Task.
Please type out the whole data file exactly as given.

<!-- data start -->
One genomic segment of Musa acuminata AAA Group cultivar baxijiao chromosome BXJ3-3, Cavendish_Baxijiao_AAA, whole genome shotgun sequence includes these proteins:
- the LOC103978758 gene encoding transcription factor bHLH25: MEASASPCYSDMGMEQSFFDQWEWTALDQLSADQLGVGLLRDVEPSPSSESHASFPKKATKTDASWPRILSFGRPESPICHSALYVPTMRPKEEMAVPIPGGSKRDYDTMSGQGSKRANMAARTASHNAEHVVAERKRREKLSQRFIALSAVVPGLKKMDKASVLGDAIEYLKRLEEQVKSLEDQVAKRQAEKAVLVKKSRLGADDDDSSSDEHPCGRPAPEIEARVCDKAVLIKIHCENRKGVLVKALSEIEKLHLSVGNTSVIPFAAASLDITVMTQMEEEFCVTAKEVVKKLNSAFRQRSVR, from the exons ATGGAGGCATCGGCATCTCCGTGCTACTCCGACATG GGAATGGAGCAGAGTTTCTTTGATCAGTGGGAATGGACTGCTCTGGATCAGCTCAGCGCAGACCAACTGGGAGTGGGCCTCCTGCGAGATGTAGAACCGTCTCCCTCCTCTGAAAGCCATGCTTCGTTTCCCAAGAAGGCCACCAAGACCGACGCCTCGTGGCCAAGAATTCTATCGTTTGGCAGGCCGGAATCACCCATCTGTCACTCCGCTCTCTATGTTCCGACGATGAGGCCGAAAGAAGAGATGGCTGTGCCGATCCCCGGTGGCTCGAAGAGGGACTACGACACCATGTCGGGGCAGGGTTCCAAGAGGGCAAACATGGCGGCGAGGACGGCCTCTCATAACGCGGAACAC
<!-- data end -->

One genomic segment of Musa acuminata AAA Group cultivar baxijiao chromosome BXJ3-3, Cavendish_Baxijiao_AAA, whole genome shotgun sequence includes these proteins:
- the LOC103978758 gene encoding transcription factor bHLH25: MEASASPCYSDMGMEQSFFDQWEWTALDQLSADQLGVGLLRDVEPSPSSESHASFPKKATKTDASWPRILSFGRPESPICHSALYVPTMRPKEEMAVPIPGGSKRDYDTMSGQGSKRANMAARTASHNAEHVVAERKRREKLSQRFIALSAVVPGLKKMDKASVLGDAIEYLKRLEEQVKSLEDQVAKRQAEKAVLVKKSRLGADDDDSSSDEHPCGRPAPEIEARVCDKAVLIKIHCENRKGVLVKALSEIEKLHLSVGNTSVIPFAAASLDITVMTQMEEEFCVTAKEVVKKLNSAFRQRSVR, from the exons ATGGAGGCATCGGCATCTCCGTGCTACTCCGACATG GGAATGGAGCAGAGTTTCTTTGATCAGTGGGAATGGACTGCTCTGGATCAGCTCAGCGCAGACCAACTGGGAGTGGGCCTCCTGCGAGATGTAGAACCGTCTCCCTCCTCTGAAAGCCATGCTTCGTTTCCCAAGAAGGCCACCAAGACCGACGCCTCGTGGCCAAGAATTCTATCGTTTGGCAGGCCGGAATCACCCATCTGTCACTCCGCTCTCTATGTTCCGACGATGAGGCCGAAAGAAGAGATGGCTGTGCCGATCCCCGGTGGCTCGAAGAGGGACTACGACACCATGTCGGGGCAGGGTTCCAAGAGGGCAAACATGGCGGCGAGGACGGCCTCTCATAACGCGGAACAC